I like your idea of using a glass stirring rod to mix up the sandbed. Mechanical agitation is probably a good option for certain narrow areas of my tank where the baster would likely make too much of a mess. I also noticed today that releasing clouds of detritus from the substrate seems to be great for my gorgonians and other soft corals. All the filter feeders were having a field day. The porcelain crabs were loving it!

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Nano sapiens
1 hour ago, billygoat said:

I like your idea of using a glass stirring rod to mix up the sandbed. Mechanical agitation is probably a good option for certain narrow areas of my tank where the baster would likely make too much of a mess. I also noticed today that releasing clouds of detritus from the substrate seems to be great for my gorgonians and other soft corals. All the filter feeders were having a field day. The porcelain crabs were loving it!

Yum, yum, bacteria coated detritus  :)

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billygoat

I got to spend another peaceful morning observing my aquarium today! There is little else I would rather be doing. 😊

 

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DutchNanoReefer88

Hey, there's a fish in the tank!! 😄

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billygoat
5 hours ago, DutchNanoReefer88 said:

Hey, there's a fish in the tank!! 😄

In fact, there are three! They're a bit shy though. 😉 Except for my blenny, he's not shy at all - just very well camouflaged!

 

So! Today is August 15th, and that means my little tank is eight months old! 🥳🎉 It's well on its way to being a mature system. Thank you all for tagging along on my journey and helping me out so much with all sorts of different things. Without all the guidance and encouragement I've gotten from the wonderful community here on N-R I would never have been able to come as far as I have. And there's still quite a ways to go, so I hope you all stick around! Expect plenty more huge blocks of text and washed-out phone photos in the months to come! 😅

 

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billygoat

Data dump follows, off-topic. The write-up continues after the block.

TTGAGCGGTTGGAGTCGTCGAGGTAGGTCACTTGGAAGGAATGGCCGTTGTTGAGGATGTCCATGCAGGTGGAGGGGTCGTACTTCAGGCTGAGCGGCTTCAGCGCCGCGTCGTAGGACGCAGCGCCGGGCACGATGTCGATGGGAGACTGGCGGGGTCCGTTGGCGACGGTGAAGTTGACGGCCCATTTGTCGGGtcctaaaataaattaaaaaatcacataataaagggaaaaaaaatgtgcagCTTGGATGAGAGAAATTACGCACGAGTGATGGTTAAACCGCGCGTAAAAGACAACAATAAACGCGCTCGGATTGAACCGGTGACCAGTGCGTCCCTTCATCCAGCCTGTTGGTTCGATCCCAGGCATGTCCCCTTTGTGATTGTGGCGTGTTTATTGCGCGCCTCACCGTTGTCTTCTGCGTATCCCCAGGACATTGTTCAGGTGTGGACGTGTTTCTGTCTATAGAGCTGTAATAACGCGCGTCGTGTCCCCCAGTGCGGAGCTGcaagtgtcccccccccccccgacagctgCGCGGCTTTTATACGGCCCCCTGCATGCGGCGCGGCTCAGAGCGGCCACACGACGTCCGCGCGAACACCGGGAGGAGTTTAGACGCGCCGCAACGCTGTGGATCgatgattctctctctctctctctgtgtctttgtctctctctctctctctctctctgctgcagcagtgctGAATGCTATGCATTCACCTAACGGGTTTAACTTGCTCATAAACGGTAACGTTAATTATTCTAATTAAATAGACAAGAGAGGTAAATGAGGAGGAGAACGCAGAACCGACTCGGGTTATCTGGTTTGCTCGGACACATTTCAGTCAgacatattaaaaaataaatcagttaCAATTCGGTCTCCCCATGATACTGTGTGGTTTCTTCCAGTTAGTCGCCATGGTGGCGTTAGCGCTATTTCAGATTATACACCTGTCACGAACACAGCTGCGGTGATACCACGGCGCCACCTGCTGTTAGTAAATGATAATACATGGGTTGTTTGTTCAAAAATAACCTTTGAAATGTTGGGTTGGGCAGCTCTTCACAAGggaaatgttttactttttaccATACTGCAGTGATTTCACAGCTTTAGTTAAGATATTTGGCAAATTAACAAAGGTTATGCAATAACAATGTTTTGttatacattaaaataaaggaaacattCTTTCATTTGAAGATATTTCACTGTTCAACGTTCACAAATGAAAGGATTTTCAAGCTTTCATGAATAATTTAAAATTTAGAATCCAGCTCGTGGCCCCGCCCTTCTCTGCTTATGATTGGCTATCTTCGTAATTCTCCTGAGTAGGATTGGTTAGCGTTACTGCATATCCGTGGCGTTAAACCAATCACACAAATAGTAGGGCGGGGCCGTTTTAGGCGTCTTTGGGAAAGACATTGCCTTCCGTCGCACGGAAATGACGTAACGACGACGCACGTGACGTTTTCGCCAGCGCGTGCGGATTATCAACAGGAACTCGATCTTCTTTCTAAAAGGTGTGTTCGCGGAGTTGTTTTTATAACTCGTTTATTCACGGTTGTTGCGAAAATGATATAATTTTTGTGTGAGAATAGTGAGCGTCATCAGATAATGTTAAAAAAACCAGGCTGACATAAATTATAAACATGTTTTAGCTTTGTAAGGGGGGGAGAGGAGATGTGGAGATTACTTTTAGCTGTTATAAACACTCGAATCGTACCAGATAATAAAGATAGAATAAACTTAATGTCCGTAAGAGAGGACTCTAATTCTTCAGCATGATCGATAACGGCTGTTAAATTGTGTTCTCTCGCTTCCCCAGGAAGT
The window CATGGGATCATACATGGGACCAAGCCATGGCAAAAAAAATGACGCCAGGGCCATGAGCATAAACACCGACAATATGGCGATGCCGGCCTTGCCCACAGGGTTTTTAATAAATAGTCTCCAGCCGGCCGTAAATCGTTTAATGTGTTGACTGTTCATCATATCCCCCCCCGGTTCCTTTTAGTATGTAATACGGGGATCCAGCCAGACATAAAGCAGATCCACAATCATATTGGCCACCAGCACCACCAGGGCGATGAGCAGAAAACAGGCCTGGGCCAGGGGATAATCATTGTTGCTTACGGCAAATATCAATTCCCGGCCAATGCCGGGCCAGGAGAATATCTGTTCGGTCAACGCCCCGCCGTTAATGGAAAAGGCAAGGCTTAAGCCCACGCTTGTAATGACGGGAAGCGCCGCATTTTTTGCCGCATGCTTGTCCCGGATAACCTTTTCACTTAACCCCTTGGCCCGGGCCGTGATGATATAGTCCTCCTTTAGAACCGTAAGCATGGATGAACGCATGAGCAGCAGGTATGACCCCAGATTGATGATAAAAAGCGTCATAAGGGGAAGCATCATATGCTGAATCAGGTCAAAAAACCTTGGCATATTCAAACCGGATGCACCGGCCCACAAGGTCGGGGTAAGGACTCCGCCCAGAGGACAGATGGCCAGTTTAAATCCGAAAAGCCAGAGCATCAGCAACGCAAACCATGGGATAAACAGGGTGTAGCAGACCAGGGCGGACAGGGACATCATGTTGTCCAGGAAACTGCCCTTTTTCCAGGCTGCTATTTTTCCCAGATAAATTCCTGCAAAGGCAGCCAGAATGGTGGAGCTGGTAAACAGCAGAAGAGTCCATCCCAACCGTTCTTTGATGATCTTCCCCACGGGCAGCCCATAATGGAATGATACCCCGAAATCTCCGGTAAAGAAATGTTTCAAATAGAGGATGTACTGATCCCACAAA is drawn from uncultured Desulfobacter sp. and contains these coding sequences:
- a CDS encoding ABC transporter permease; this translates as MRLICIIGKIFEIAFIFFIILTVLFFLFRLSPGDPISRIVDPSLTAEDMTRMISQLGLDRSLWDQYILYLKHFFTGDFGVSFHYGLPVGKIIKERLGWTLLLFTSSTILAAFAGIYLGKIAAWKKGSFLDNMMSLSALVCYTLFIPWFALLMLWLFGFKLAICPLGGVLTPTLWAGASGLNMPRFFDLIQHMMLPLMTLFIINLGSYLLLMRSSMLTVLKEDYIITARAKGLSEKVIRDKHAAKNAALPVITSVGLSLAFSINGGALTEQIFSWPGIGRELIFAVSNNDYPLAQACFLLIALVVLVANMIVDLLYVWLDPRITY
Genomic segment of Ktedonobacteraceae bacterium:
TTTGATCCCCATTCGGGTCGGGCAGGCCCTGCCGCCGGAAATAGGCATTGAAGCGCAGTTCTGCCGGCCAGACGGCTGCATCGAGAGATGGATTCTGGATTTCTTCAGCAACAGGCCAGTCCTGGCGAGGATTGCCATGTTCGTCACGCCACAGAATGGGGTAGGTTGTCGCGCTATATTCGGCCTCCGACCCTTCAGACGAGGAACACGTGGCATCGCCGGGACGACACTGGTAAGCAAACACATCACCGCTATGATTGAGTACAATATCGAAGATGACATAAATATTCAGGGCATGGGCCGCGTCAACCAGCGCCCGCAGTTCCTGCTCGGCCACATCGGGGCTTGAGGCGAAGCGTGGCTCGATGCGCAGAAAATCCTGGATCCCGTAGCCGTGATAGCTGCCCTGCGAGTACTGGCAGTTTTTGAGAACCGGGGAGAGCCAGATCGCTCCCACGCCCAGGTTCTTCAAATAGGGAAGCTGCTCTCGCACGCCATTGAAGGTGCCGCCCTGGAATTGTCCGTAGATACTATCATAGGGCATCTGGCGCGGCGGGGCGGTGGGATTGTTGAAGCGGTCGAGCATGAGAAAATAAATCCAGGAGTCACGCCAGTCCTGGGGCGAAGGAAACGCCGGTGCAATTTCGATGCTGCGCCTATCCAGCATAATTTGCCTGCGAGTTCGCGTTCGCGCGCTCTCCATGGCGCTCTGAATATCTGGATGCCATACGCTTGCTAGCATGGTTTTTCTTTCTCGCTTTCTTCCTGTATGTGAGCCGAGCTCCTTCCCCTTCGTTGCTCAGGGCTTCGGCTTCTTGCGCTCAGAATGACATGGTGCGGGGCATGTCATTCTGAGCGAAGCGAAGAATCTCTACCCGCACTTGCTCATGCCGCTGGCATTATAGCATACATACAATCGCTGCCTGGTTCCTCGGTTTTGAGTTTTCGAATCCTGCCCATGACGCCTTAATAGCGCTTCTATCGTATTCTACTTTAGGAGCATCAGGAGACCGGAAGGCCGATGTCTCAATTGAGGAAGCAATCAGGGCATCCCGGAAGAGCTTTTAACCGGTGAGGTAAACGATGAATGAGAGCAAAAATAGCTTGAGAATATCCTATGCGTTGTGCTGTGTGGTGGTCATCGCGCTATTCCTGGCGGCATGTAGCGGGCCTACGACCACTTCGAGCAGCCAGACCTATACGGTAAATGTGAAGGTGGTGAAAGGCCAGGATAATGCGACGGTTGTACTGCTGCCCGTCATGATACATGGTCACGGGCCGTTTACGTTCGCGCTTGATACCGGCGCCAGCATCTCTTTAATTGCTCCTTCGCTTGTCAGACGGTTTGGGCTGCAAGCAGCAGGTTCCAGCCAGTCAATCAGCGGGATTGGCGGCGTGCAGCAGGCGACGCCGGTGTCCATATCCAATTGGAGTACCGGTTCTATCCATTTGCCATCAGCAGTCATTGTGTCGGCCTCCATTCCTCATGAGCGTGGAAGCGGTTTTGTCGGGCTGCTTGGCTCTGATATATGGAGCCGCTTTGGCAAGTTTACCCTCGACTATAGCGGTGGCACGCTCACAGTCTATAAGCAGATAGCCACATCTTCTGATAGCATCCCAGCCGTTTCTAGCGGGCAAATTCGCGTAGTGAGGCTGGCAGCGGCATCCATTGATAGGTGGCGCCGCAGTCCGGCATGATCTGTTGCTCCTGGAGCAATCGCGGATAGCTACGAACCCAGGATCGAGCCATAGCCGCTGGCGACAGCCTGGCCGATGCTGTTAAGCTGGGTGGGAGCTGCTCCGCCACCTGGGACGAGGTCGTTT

Had a bit of a scare this morning as I noticed my big fish-eating mushroom all balled up after feeding and simultaneously could not locate my smaller masked goby anywhere. But when I came back from work I tossed some flake in the tank to test if the fish was still there, and sure enough he popped up out of the rocks safe and sound. I was concerned that he might have wandered into the Maw because I recently made some changes to his territory at the back of the tank!

 

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I wanted the algae a bit further back so I could scrape the glass easier, so I moved some out and relocated the big shell from the center of the tank to this corner. Happily my sailfin blenny, who only occasionally went into the shell before, seems to have taken up residence there! I think the shell was a bit too exposed for his taste when it was smack in the center of the main window.

 

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What a cutie. Total pig though. Eats more than both the other fish put together.

 

Those cinnamon palythoa at the top are starting to open consistently during the daytime. Took them awhile to acclimate but they seem to have come around. They are very large!

 

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Okay that's all for today! Thanks for reading! 😊

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billygoat

The newcomer orange Ricordea has joined its enormous brethren in the corner of the tank. Hopefully it will grow to match the size of the green ones!